Relics of some of the first stirrings of modern life may have been uncovered.
Scientists report in the journal Nature the discovery of centimetre-sized fossils they suggest are the earliest known examples of multicellular life.
The specimens, from Gabon, are 2.1 billion years old - 200 million years older than for any previous claim.
Abderrazak El Albani and colleagues describe the fossils' distinctive appearance as resembling irregularly shaped "wrinkly cookies".
The step from single-celled to multicellular organisation was a key step in the evolution of life on Earth and set the scene for the eventual emergence of all complex organisms, including animals and plants.
The big question is whether the new West African specimens truly represent large organisms growing in a co-ordinated manner, or are merely a record of the remains of aggregations of unicellular bacteria.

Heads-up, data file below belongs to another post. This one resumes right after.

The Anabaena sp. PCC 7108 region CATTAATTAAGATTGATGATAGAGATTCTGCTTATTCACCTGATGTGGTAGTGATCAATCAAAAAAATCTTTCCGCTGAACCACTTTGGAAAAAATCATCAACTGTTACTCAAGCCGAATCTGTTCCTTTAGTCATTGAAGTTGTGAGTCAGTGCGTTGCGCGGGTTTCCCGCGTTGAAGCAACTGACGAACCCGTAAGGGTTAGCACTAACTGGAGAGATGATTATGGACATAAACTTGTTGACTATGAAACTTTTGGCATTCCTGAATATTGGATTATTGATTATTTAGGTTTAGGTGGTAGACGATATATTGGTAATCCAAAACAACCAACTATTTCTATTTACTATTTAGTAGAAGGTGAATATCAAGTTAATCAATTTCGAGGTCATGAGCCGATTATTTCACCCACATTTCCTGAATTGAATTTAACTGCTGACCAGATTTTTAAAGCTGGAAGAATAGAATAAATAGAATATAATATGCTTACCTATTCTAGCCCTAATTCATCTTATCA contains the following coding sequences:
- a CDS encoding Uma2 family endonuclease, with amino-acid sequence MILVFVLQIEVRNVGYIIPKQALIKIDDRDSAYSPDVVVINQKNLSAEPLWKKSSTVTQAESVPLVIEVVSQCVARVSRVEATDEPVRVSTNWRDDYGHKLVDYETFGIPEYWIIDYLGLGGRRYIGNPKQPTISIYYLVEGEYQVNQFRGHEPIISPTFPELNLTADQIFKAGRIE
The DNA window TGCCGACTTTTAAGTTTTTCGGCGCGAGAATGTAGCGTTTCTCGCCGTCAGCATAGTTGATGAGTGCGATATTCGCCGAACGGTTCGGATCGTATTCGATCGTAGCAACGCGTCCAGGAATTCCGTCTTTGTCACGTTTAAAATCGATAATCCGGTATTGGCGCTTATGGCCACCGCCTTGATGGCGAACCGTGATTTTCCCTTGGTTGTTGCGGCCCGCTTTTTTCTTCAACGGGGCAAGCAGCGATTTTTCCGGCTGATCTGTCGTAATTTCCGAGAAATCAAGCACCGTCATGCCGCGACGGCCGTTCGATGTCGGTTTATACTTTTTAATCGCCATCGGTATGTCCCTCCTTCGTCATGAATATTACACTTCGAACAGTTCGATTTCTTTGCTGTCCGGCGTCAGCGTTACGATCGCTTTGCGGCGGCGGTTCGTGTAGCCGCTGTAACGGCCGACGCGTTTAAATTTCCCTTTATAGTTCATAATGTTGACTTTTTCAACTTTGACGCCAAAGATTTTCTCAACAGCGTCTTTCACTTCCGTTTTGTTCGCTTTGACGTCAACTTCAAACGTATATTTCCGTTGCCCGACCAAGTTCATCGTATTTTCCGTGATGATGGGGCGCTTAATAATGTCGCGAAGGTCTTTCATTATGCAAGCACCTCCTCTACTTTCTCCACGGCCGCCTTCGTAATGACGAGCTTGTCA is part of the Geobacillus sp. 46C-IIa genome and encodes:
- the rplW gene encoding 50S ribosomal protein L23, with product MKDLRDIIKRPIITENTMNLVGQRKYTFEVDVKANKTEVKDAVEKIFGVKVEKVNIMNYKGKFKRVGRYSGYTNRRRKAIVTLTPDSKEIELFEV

The team tells Nature that its analysis of the fossils' three-dimensional structure using X-ray microtomography leans it towards the former explanation.
The fossils would have existed during a period in Earth history that came shortly after the so-called Great Oxidation Event, when free oxygen concentrations in the atmosphere rose rapidly.
Another oxygen surge that occurred about half a billion years ago co-incided with the Cambrian Explosion - the huge spurt in evolution that established all the major animal groupings.
"The evolution of the Gabon macrofossils, representing an early step toward large-sized multicellularity, may have become possible by the first boost in oxygen," Dr El Albani and colleagues said in a statement, "whereas the Cambrian Explosion could have been fuelled by the second.
"Why it took 1.5 billion years for the multicellular organisms to take over is currently one of the great unsolved mysteries in the history of the biosphere."